Central Park’s first statue of real women moves forward
Central Park boasts statues of angels, nymphs, and fictional characters who are women, but not a single monument to the real pioneers of their time. That will soon change. The city’s Public Design Commission approved the preliminary design of a bronze and granite statue of Sojourner Truth, Susan B. Anthony, and Elizabeth Cady Stanton on Monday.
“With this statue we are finally breaking the bronze ceiling,” said Pam Elam, president of Monumental Women, the nonprofit working to place the statue in the park.
The 14-foot high monument, designed by sculptor Meredith Bergmann, shows the three women seated around a table mid-discussion—and hints at the tension between the suffragettes. The original design included just Anthony and Stanton, who have a history of employing racist rhetoric, unfurling a scroll with the names of 22 other suffragists inscribed on it, but only a handful of black women made it onto that list. Critics argued that excluding African American change makers whitewashed history.
The design was taken back to the drawing board, and Sojourner Truth, the abolitionist and women’s rights activist who gave the famed “Ain’t I a Woman?” speech in 1851, was given a seat at the table. Monumental Women says the group aims to unveil the statue on August 26, 2020 in honor of the 100-year anniversary of women earning the right to vote.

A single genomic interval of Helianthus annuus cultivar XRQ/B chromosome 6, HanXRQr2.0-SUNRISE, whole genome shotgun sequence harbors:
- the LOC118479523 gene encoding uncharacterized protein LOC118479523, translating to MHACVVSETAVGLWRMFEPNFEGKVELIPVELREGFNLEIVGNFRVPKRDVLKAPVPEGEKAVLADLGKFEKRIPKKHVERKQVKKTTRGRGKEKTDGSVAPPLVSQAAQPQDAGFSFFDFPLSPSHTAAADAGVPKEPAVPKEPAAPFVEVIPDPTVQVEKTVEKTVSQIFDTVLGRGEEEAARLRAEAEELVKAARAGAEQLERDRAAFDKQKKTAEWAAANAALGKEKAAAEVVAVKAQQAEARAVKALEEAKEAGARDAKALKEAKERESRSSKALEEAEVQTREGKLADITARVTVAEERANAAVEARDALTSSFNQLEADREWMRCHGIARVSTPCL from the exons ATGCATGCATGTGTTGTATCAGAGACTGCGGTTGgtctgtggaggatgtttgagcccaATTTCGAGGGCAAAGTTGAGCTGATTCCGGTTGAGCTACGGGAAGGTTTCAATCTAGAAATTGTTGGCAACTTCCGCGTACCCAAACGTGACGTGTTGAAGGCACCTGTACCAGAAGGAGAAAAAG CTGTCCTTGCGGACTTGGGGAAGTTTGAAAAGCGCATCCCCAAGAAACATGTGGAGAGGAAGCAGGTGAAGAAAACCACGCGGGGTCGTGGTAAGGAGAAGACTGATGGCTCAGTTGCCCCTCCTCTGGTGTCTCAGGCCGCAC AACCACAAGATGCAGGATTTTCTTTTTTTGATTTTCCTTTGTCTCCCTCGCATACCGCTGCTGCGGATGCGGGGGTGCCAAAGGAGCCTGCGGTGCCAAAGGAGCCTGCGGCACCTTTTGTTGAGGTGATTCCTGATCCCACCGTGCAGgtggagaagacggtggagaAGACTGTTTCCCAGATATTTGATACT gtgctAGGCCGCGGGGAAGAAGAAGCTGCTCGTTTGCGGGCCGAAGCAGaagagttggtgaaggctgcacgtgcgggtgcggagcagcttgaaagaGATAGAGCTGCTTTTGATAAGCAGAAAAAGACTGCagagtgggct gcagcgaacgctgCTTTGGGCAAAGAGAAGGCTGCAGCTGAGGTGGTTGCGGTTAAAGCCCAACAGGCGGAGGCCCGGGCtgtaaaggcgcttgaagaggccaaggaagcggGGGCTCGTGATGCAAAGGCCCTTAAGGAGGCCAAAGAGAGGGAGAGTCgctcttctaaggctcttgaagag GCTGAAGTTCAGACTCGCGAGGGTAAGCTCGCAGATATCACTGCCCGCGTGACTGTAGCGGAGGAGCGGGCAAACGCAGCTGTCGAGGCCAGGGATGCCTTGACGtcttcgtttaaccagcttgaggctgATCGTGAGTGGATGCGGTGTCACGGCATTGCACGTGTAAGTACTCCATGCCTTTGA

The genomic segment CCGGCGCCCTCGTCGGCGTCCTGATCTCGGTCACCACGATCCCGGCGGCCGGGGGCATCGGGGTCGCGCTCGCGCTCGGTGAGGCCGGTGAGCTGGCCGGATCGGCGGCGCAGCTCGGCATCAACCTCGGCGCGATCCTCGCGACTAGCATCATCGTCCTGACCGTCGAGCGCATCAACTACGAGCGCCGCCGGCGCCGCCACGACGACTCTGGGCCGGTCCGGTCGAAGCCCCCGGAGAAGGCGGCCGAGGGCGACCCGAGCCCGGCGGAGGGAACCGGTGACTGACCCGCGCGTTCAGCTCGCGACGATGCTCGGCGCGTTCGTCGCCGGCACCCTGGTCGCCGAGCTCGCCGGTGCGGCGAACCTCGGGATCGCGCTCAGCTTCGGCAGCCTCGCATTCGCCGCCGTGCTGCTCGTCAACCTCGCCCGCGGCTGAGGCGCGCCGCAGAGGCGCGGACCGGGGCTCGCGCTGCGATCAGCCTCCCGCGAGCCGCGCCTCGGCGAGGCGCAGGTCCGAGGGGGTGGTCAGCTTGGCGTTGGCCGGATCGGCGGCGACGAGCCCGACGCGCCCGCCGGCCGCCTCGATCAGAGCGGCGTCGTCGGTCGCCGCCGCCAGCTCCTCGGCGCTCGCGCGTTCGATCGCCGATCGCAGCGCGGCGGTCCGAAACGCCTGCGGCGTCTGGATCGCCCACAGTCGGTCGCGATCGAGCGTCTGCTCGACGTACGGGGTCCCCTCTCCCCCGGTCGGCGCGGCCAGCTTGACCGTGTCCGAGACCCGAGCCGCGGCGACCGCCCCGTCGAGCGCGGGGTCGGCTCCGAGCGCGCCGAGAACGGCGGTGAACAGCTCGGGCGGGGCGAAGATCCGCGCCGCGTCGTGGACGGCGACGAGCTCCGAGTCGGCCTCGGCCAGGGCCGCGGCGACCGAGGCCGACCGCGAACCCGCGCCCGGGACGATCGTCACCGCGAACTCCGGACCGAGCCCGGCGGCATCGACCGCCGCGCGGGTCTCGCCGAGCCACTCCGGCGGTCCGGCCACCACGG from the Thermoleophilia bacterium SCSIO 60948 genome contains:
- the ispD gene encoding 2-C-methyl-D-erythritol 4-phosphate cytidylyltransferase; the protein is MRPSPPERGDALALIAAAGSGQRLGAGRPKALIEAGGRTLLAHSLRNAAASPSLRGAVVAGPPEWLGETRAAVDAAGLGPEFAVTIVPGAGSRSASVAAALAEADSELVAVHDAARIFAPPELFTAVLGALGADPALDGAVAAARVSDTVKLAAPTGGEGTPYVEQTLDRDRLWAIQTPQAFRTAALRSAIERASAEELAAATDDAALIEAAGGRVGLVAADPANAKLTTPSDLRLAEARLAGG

In other news...
- Despite boasting restaurants with some of the world’s most prominent chefs, not one of Hudson Yards’ eateries earned a star from the latest New York Michelin Guide. Curious who did? Eater NY has you covered with a map of all 76 restaurants that made the list.
- A construction update on 611 West 56th Street, a 37-story tower designed by Pritzker Prize-winning Portuguese architect Álvaro Siza. The project will be Siza’s first in the U.S.
- Second Avenue Sagas explores the success of the transformational 14th Street busway.
- City Council Speaker Corey Johnson floats the idea of a busway on Manhattan’s 42nd or 34th streets.
- The Highbridge stairway featured in the DC blockbuster “Joker” is luring droves of tourists for their own creepy clown moment.
- Chelsea’s beloved hot chocolate and pretzel croissant purveyor, City Bakery, has closed its doors after nearly 30 years in business. The New York staple received a flurry of eulogies on social media, and we here at Curbed NY are also devastated to see them go.
- A 19th-century Clinton Hill townhouse has transformed into The Addams Family Mansion from the hit 1960s comedy sitcom. Book a stay if you dare.
- And, finally, a snake-clad sculpture of President Donald Trump is floating in the waters of the Gowanus Canal. You know, just a typical day in Brooklyn: